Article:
The Senate could also take up a $9 billion Military Construction spending bill this week. Stevens said he wants to attach the administration's $1.9 billion fiscal 2003 supplemental spending request on to one of the 2004 spending bills, but that he is waiting for the House to act first.
"We will act if they don't, but I think it's better to start over there," he said. Stevens did not say what the potential vehicle would be.
The supplemental request, which arrived late Monday, would provide funding for Federal Emergency Management Agency disaster relief activities, wildfire suppression and NASA's space shuttle Columbia recovery operation.
House Appropriations Committee Chairman Bill Young, R-Fla., has not yet decided on a vehicle in that chamber, a spokesman said. House conservatives said they need the 2003 funds to be offset by cuts elsewhere in the 2004 budget, but one aide said they would have to see which vehicle the funds are attached to before deciding whether to oppose the measure.
Meanwhile, House Majority Leader Tom DeLay said Tuesday, "We're shifting the appropriations process into high gear," aiming to complete the Defense spending bill, on the floor Tuesday, as well as the $2.7 billion legislative branch appropriations measure Wednesday, and the $138 billion Labor-HHS spending bill by the end of the week. The Defense bill was expected to pass on a broad bipartisan vote.
The Labor-HHS appropriations bill, typically a partisan battle, is expected to be no different this year and will likely hinge on the votes of House GOP moderates. An aide said moderates would meet with Labor-HHS Appropriations Subcommittee Chairman Ralph Regula, R-Ohio, Wednesday to discuss the measure, as well as possible Democratic amendments.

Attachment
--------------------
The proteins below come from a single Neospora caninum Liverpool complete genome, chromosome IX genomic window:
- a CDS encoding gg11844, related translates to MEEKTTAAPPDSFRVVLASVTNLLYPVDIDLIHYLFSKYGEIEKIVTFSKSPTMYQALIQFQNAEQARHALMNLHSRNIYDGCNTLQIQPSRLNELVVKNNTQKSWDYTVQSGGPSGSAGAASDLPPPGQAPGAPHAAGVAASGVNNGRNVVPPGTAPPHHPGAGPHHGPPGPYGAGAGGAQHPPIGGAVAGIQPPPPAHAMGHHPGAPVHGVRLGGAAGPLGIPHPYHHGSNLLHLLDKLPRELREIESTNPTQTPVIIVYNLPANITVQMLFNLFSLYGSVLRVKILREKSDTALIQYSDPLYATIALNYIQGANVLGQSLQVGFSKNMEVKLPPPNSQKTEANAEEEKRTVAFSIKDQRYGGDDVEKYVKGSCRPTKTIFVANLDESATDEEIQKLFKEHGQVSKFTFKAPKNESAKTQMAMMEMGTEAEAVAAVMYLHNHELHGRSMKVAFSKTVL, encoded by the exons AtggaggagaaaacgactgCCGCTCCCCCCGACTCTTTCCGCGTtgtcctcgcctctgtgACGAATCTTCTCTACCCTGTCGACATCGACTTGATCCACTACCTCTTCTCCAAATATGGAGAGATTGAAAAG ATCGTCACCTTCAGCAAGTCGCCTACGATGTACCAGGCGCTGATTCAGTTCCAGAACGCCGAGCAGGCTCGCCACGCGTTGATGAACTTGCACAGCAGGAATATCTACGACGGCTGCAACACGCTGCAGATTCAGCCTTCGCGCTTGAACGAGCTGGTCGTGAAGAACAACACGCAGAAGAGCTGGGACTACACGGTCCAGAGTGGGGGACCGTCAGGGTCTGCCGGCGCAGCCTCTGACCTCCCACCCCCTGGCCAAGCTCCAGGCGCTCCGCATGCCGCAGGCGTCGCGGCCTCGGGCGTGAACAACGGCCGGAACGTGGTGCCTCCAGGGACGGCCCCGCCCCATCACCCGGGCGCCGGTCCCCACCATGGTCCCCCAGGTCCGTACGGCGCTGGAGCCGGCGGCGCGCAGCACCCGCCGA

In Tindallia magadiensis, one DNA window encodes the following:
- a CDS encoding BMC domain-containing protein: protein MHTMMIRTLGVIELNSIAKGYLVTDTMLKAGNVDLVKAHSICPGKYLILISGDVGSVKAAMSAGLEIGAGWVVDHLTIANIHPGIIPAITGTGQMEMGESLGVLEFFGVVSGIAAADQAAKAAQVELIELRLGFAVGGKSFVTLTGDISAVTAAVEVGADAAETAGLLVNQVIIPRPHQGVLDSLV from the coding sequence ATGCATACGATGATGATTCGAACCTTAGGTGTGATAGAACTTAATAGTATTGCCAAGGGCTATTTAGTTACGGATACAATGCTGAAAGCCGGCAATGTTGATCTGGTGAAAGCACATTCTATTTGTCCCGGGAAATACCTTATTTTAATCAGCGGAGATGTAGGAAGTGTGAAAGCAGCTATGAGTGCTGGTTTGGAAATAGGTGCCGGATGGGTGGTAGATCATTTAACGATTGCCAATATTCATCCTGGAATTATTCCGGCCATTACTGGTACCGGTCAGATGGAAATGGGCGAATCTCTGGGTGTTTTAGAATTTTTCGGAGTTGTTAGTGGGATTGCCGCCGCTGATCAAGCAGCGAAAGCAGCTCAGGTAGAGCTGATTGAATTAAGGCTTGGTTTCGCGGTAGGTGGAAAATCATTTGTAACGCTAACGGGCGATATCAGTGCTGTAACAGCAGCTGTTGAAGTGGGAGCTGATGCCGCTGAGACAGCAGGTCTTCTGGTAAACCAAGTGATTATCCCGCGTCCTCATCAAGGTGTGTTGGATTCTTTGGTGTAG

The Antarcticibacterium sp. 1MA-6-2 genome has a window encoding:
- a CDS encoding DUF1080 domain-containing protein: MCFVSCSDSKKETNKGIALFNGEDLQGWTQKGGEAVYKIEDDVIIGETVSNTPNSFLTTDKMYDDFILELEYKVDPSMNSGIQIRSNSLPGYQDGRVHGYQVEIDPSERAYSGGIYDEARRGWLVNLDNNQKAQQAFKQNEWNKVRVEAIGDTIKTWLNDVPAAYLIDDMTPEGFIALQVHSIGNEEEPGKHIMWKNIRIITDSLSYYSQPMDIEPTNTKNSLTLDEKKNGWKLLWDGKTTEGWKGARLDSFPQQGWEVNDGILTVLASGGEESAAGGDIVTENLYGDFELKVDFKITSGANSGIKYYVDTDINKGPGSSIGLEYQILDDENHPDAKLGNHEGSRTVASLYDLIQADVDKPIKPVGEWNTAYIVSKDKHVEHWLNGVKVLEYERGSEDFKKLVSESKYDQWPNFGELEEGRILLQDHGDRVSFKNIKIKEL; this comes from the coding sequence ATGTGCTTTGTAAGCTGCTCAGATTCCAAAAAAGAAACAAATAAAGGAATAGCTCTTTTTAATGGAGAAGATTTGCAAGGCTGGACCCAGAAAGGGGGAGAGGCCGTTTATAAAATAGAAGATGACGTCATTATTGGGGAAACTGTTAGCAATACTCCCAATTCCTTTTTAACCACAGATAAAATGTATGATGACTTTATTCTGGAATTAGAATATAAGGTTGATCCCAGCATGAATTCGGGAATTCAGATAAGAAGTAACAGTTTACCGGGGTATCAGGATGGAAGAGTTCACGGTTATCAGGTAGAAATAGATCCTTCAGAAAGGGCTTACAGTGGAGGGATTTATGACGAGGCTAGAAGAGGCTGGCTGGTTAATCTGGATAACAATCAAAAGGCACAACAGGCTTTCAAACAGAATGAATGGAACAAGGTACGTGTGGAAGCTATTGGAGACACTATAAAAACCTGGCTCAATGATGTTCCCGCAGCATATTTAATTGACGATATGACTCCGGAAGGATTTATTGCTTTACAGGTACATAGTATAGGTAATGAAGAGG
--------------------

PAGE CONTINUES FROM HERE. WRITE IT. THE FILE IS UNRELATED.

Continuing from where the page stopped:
One such amendment, which DeLay cited, would roll back Labor Department regulations that force unions to disclose more information about how they spend member dues. DeLay said he would muster opposition to the amendment. However, Minority Whip Steny Hoyer, D-Md., said Democrats may offer just a single amendment to the Labor-HHS spending bill, in order to focus the debate on the tradeoff between tax cuts and service reductions.
The White House issued a Statement of Administration Policy Tuesday generally supportive of the House defense appropriations bill, but criticized appropriators for rescinding $2 billion from the 2003 Iraq supplemental to meet 2004 discretionary spending caps. The statement said the rescission would hinder the administration's flexibility to address security and reconstruction needs in Iraq.
The White House is also concerned about a $3 billion shift from operations and maintenance to procurement and research and development, as well as the lack of funding for the Virginia-class submarine and other reductions.